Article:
Our study highlights that the crime-punishment wave in the 1980s and 1990s created cohort differences in incarceration over the life course that changed the level of incarceration even decades after the wave.
We add to the research on charter school effects by evaluating the impacts of secondary charter school attendance on 9th grade behavioral outcomes and individuals' propensity to commit crime and participate in elections as young adults in North Carolina.
To avoid the all-too-common fate of ending up back in prison, incarcerated adults need skills and credentials they typically don't have. Helping them overcome the challenges of reentry is a net gain for them and for the communities to which they return.
Creating a prison-based program where incarcerated individuals can take college classes and then work toward a degree upon release can be successful, but many obstacles challenge the success of such efforts.
A prison-based program offered individuals college classes during the final two years of their incarceration and support for another two years after release to help them achieve their degree or certificate goal. How well did the program work?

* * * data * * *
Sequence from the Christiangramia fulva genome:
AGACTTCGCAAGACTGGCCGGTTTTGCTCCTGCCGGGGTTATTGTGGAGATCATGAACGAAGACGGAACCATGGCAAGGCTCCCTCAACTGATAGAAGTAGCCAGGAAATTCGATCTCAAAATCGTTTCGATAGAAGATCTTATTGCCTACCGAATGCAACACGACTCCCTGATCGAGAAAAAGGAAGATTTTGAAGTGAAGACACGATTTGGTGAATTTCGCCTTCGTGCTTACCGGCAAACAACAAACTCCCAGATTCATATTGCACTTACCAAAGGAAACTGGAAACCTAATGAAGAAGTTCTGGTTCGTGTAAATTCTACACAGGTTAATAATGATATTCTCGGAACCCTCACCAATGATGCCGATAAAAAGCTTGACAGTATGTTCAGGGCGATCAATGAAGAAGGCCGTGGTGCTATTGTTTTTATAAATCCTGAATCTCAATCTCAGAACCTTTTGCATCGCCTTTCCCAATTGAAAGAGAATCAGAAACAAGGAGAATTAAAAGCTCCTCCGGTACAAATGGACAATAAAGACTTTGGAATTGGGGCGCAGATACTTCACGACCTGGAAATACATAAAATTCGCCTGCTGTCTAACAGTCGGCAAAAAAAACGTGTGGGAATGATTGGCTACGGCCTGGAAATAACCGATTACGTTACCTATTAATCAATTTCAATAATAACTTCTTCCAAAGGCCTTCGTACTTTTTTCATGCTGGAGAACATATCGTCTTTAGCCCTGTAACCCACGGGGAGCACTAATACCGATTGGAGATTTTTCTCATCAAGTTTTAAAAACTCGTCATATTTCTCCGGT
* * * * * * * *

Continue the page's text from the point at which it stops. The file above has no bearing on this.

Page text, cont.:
This web-based tool aims to inform policymakers about the rates of neonatal abstinence syndrome by county across eight states from 2009 to 2015. This analysis is displayed via maps and interactive charts.
This report examines the impact of using Single Stop (a program that connects college students to governmental, community, and institutional resources) on postsecondary outcomes for students at four community colleges in North Carolina.
This first report describes the initial plans for initiative implementation in the six participating school districts and the first steps taken toward implementation in the first year after grant award in August 2011.
This study of a Cherokee Indian population in North Carolina found that sudden increases in income were associated with short-term increases in risk-taking behavior and higher rates of accidental death.